ATLANTA - A few more thoughts after Sunday's rain-shortened, 6-2 loss to the Braves ...
* The Nationals wanted to try to get the entire game in. They weren't pushing for the umps to call it in the seventh inning. But conditions got to the point where Dusty Baker didn't feel comfortable letting his players re-take the field.
As the second rain delay dragged on during in the bottom of the seventh, Baker came out from the clubhouse to examine the infield, which the Turner Field grounds crew had been working on repairing for a good half-hour. At that point, the Nationals manager conceded the game would have to be called, though it still wasn't for a while longer, not until it actually started pouring again.
"The league office wouldn't let us call it at that time, because we were behind and we're in a pennant race," Baker said. "But I went outside, and I thought for the safety of my players ... the infield was like quicksand and had a bunch of Diamond Dry on it. And I said: 'No, we can't afford to get anybody hurt,' so we called the game. As soon as we called the game, I heard another rain storm came. So it's supposed to clear up, they say at about 10 o'clock, but the field would've been unplayable at that time."
It was perhaps a fitting final game for the Nationals at Turner Field, the site of so many rain delays and long games over the last dozen years.
* If you were wondering, and you know you were, the Nationals' final record at Turner Field was 49-61. They posted a winning record here only three times, going 5-4 in 2008 and 2012, then 6-3 this season.
The Nationals finished this season 15-4 against the Braves, which matched their best-ever single-season record against any opponent. They also went 15-4 against the Mets in 2014.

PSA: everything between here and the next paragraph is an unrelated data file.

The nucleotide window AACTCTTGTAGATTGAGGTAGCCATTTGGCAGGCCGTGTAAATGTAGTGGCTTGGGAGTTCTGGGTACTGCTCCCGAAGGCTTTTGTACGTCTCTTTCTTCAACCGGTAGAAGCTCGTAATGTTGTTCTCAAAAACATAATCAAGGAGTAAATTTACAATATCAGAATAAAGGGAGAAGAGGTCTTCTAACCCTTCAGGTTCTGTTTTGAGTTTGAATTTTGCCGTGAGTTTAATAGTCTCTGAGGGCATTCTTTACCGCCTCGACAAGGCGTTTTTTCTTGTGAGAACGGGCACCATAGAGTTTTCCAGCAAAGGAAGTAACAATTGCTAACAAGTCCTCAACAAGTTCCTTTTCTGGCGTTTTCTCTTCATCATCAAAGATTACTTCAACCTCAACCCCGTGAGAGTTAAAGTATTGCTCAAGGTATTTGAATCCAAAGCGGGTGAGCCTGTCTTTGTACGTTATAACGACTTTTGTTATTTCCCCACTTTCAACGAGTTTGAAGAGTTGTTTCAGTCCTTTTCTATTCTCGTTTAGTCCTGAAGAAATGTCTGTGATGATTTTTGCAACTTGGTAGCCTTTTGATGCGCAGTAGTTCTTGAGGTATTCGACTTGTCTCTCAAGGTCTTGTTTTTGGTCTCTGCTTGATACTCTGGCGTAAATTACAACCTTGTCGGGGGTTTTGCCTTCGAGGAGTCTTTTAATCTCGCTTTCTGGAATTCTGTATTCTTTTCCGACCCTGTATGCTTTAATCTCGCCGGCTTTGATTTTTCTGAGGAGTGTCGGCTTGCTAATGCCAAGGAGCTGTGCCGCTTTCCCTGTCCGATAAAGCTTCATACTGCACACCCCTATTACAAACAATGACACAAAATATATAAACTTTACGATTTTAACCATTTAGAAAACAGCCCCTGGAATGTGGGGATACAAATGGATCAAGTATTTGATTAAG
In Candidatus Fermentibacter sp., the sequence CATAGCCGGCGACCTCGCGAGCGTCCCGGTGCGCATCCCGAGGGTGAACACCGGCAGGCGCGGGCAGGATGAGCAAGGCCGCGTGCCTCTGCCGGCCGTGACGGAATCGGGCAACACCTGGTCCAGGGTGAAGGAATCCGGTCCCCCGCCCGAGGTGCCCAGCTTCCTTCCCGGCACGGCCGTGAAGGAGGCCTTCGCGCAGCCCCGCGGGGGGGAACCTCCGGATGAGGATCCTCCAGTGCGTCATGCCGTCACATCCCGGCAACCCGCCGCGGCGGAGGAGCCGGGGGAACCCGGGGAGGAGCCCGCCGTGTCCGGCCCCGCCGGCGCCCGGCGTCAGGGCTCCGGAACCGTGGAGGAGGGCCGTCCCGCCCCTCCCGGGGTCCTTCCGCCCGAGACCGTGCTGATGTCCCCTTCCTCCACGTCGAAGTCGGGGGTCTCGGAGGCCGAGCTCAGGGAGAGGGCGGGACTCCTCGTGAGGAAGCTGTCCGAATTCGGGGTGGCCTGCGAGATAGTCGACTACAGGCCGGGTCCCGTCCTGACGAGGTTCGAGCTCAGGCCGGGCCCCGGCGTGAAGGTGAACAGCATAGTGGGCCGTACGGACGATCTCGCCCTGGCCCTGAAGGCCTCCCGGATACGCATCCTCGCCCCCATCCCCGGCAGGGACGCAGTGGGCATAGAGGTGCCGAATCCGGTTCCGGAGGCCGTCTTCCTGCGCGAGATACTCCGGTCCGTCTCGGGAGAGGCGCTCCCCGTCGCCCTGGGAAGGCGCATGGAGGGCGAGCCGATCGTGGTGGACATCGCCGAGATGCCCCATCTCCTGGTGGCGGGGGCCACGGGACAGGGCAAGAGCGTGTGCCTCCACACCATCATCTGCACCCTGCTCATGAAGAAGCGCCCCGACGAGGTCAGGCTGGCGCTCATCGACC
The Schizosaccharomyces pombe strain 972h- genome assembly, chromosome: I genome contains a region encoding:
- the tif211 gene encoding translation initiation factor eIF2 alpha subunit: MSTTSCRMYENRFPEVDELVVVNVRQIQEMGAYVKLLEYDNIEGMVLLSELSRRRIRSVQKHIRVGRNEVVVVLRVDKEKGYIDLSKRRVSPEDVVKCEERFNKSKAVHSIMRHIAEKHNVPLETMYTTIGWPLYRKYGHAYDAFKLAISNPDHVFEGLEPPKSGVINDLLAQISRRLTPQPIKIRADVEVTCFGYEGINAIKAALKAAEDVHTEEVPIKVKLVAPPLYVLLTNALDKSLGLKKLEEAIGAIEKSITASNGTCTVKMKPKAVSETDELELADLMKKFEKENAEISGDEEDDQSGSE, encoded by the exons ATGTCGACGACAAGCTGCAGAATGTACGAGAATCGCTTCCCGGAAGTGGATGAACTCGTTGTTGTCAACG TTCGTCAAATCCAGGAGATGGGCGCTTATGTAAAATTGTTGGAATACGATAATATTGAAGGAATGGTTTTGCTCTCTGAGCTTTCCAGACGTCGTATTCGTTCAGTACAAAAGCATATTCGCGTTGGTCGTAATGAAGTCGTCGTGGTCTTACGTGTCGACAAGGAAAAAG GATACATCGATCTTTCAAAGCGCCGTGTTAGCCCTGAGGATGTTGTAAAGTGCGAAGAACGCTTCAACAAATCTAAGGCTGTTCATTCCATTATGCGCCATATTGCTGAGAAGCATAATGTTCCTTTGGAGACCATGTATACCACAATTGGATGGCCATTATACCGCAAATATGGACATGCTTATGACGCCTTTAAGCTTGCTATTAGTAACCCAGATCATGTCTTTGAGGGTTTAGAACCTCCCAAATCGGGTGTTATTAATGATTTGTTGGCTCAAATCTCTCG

* Many wondered the last few days why it seemed Bryce Harper was playing so shallow in right field. Those questions only intensified Sunday when a couple of batted balls sailed over his head.
Were the Nationals instructing Harper to move in, based on some scouting reports? According to Baker, no. He did it on his own.
"(Outfield coach) Davey Lopes had mentioned that to him," Baker said. "He said: 'You're playing a little too shallow.' So I can't blame the defensive positioning. I was going to ask himself why was he playing so shallow, especially when there wasn't an opportunity to throw anybody out. He didn't think those guys had enough power to get it over his head. There were three or four balls that went to the wall."
* Clint Robinson took a pitch off the inside of his left elbow, but he appears to have avoided any serious damage. Though Robinson wound up coming out of the game, that was part of a double-switch designed to make sure the pitcher's spot wouldn't come up in the lineup for a couple innings.
"It hit him in the meat," Baker said. "It's black and blue. Fortunately for him and us, it didn't hit him in the joint."
* Oh, and strictly for your planning purposes ... with the magic number still six, the Nationals are highly unlikely to clinch the NL East title until they get to Pittsburgh this weekend. In order to clinch Wednesday night in Miami, they would need to sweep the Marlins while the Braves sweep the Mets. It's mathematically possible, but pretty darn unlikely. So everyone can probably save the champagne until at least Friday night at PNC Park.